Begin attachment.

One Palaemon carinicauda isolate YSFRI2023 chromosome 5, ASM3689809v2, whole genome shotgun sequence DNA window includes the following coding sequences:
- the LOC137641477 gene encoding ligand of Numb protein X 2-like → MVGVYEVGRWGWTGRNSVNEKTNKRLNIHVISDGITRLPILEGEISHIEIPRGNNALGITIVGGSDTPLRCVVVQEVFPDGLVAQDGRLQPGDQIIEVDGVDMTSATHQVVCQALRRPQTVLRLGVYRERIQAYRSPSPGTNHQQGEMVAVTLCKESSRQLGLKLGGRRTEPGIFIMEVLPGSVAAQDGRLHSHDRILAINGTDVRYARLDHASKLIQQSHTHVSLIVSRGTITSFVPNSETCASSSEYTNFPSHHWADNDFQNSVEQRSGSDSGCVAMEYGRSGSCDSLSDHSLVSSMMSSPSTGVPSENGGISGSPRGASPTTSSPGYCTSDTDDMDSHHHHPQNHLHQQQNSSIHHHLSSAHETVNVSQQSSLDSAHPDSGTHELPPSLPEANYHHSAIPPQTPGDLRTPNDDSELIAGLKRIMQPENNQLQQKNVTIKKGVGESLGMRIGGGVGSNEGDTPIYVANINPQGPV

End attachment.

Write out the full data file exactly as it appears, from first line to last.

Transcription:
One Palaemon carinicauda isolate YSFRI2023 chromosome 5, ASM3689809v2, whole genome shotgun sequence DNA window includes the following coding sequences:
- the LOC137641477 gene encoding ligand of Numb protein X 2-like → MVGVYEVGRWGWTGRNSVNEKTNKRLNIHVISDGITRLPILEGEISHIEIPRGNNALGITIVGGSDTPLRCVVVQEVFPDGLVAQDGRLQPGDQIIEVDGVDMTSATHQVVCQALRRPQTVLRLGVYRERIQAYRSPSPGTNHQQGEMVAVTLCKESSRQLGLKLGGRRTEPGIFIMEVLPGSVAAQDGRLHSHDRILAINGTDVRYARLDHASKLIQQSHTHVSLIVSRGTITSFVPNSETCASSSEYTNFPSHHWADNDFQNSVEQRSGSDSGCVAMEYGRSGSCDSLSDHSLVSSMMSSPSTGVPSENGGISGSPRGASPTTSSPGYCTSDTDDMDSHHHHPQNHLHQQQNSSIHHHLSSAHETVNVSQQSSLDSAHPDSGTHELPPSLPEANYHHSAIPPQTPGDLRTPNDDSELIAGLKRIMQPENNQLQQKNVTIKKGVGESLGMRIGGGVGSNEGDTPIYVANINPQGPV